Since time immemorial, Potawatomi have come together to build community through traditional games such as zhoshke’nayabo (snow snake), gwzege’wen (bowl and dice) and mamkeznéwen (moccasin). The Citizen Potawatomi Nation’s Cultural Heritage Center plans to release these games spring 2021 on a free, online format.
“The goal was to provide our members and visitors with a realistic virtual and cultural experience that creates a personal link from past to present. The various elements presented in this updated platform, from cultural lessons and gameplay to interacting with a period appropriate landscape, all enhance the educational value of the new program,” said Blake Norton, CHC curator.
CPN Information Technology Department staff member Nathan Hawkins, CHC Studio Manager Shawn Barfield and Norton began developing digital concepts for zhoshke’nayabo (snow snake), gwzege’wen (bowl and dice) and mamkeznéwen (moccasin) in 2017. They worked together to create an interactive display for visitors to learn about traditional games within the CHC’s gallery, Gete Neshnabek Zhechgéwn. Wanting to expand access and finesse the graphic experience, they plan to release them to the online gaming platform STEAM and within the gallery itself.
“We feel that they were a success but didn’t provide a true virtual experience for our members,” Norton said. “Understanding our technical limitations at that time, we knew we wanted to readdress our original goals for the games at a future date and exceed them with a 2.0 version. That is what we have done.”
Barfield headed the project, working with two Oklahoma-based industry experts, Dano Scarbrough and Dan Moyer. They took the initial games developed for the CHC and crafted the highest quality graphic experience possible.
“The original one was just a drawing,” Barfield explained. “So it serves the function, but this is now a full, 3D game that you might see on your phone or on a home console.”
Launching the updates required overcoming many obstacles, including a small team and the coronavirus pandemic.
“I think just not being able to get so hands-on with the developers during COVID has been probably the biggest challenge,” Barfield said. “It’s so easy to forget steps during calls versus sitting down and working through it and actually solving the problem right then and there.”
Moyer helped develop the character models, and Barfield focused on overall design and other 3D models while Scarbrough programmed. Rather than meeting in-person, the trio brainstormed and worked over the phone and video chat platforms.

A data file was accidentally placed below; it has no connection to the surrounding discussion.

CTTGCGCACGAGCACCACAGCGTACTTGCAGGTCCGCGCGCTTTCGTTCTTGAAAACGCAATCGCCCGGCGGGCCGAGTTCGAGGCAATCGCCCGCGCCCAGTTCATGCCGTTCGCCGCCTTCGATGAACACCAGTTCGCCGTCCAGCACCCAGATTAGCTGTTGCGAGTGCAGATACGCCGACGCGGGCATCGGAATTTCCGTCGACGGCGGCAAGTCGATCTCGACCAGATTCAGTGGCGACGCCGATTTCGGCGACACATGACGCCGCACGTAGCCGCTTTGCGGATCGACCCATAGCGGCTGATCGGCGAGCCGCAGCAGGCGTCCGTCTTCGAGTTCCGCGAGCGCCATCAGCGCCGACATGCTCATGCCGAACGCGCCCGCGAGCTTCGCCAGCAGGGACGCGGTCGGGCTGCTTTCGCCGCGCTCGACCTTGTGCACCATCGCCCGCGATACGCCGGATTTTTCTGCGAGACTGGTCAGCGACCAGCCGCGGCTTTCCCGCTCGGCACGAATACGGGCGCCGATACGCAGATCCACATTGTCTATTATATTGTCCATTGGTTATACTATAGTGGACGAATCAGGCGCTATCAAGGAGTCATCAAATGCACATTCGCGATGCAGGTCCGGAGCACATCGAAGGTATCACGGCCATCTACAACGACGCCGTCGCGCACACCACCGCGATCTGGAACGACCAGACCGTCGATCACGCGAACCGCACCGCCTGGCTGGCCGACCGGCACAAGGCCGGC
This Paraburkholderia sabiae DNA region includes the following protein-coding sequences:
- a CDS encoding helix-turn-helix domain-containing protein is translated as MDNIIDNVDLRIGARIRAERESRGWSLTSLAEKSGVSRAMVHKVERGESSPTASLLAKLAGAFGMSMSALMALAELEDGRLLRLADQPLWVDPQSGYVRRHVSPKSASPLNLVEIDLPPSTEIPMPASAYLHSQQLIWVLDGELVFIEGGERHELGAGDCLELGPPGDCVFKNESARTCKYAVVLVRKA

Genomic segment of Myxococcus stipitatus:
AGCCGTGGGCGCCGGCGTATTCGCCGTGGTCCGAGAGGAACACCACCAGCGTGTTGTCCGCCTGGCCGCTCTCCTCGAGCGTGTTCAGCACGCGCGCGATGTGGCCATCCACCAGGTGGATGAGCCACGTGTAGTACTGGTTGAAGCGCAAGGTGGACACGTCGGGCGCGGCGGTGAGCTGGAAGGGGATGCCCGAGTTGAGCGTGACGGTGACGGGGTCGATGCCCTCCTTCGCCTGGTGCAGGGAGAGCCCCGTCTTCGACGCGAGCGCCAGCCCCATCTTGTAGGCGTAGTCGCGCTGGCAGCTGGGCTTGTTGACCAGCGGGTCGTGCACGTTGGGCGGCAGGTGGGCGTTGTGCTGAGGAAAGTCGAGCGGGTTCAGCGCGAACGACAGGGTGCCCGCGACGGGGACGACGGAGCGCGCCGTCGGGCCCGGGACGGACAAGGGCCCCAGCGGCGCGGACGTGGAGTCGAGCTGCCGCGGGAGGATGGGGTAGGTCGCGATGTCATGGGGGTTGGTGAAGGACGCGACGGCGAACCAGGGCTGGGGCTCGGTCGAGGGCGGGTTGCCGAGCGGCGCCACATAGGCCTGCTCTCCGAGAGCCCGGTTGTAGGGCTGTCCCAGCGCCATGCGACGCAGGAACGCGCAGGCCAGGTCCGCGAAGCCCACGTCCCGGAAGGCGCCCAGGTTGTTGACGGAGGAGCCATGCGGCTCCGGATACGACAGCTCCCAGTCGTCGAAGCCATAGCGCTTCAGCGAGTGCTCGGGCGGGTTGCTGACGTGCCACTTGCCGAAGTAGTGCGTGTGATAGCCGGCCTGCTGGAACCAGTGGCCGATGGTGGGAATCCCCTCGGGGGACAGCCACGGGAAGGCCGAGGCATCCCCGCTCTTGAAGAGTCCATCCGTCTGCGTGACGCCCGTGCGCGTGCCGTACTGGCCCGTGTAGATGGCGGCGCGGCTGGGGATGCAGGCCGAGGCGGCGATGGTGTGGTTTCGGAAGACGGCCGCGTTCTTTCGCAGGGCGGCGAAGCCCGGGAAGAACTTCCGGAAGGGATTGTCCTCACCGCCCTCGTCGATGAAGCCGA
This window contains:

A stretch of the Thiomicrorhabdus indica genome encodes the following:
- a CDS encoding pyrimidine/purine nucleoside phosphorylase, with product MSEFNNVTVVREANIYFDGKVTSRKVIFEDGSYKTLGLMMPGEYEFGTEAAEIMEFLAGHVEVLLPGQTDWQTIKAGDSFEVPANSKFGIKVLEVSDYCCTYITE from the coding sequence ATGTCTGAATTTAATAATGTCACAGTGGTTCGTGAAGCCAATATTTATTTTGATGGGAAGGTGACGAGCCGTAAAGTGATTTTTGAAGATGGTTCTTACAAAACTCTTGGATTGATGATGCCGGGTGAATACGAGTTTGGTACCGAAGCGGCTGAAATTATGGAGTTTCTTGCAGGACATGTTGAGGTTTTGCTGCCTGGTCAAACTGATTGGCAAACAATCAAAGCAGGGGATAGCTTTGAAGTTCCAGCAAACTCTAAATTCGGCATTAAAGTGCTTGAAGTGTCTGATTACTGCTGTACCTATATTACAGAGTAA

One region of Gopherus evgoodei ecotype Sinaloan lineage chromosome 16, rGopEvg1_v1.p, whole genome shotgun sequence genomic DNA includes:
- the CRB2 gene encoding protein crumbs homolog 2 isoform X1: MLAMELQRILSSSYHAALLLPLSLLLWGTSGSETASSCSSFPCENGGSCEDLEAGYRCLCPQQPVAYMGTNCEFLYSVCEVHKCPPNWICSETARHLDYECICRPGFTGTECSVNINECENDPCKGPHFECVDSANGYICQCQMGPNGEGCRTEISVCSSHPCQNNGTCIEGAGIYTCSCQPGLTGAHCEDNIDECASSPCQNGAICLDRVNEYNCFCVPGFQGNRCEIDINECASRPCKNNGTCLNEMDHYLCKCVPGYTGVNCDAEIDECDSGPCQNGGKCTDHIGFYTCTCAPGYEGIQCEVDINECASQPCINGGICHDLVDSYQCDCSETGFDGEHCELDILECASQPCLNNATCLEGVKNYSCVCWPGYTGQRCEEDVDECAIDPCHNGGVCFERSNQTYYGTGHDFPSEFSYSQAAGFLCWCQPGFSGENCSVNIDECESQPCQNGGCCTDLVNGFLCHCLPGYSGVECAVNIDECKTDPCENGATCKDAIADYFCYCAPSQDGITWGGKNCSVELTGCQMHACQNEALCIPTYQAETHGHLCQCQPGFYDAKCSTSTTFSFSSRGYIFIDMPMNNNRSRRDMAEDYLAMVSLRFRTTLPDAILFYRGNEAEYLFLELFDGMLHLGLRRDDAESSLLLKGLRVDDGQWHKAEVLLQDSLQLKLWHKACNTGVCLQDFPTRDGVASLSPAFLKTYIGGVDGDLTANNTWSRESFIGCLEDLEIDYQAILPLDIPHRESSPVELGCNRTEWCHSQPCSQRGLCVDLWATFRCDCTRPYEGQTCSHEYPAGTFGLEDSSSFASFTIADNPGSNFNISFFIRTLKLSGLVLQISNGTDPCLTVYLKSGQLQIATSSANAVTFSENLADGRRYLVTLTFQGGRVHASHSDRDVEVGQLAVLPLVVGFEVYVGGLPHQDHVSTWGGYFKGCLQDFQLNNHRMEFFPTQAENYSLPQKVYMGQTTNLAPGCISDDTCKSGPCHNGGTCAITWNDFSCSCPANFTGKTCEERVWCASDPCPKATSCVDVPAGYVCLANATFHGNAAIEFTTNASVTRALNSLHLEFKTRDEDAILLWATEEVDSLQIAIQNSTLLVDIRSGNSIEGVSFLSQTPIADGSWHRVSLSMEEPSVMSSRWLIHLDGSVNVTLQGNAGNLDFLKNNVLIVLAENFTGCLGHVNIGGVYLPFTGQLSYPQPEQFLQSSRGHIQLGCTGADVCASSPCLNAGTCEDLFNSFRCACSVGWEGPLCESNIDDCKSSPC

“Video games are like films in which you basically hire an army to take care of all the little tidbits required to create a world,” Barfield said. “So with just three of us … I’m pretty proud of what we’ve accomplished visually.”
The Potawatomi homelands of the Great Lakes region often have long, bitter cold winters. Several of the competitions featured are traditionally played during this season as a way to remain connected.
“We had to make this decision: OK, this is a big game that can take hours if you want it to, how do we make it a two-minute experience? It’s a weird mix to try and retain that community feel in a timely manner,” he explained.
Zhoshke’nayabo includes throwing a stick down a snow-packed passageway to see who can launch it the furthest. Once exclusive to men, mamkeznéwen usually involves gambling and is similar to the shell game with a hider and seeker. Two teams sit opposite of each other and hide bullets under moccasins. The object is to distract and deceive the other side from guessing the correct moccasin. Only women played gwzege’wen at one time, using a wood bowl and eight dice. Six are painted, thin discs, and two are small, carved animals that represents the gwzege’wen owner’s dodem (clan). Players use the bowl to flip the dice, earning points based upon how the pieces land.
To help preserve some of the games’ intricacies, Barfield intertwined deception that is common while playing in their traditional format.
“If you move over a certain moccasin to find the bullet or the ball underneath, the character’s face will change. They might look sad or they might look happy, and that’s kind of a tell. You don’t know for sure if that tell is fake or a real showing, so there is some psychology involved,” he said.
Incorporating layered elements also helps provide the most authentic user experience possible.
“Music has always been a big part of gaming and emotionally convincing the enemy that you’re strong, so that was an interesting thing for me to think about — that music can play a big part in deceiving the opponent or discouraging the opponent,” Barfield said.
This project furthers the Cultural Heritage Center’s mission to connect the Citizen Potawatomi to their history and culture through fun, educational platforms.
“These games allow the user(s) to step back in time and really feel what it is like to engage in these important social gatherings,” Norton said.
The Cultural Heritage Center plans to release the games online as well as within its gallery Gete Neshnabek Zhechgéwn spring 2021. For more information on the CHC and its educational programming, visit potawatomiheritage.com.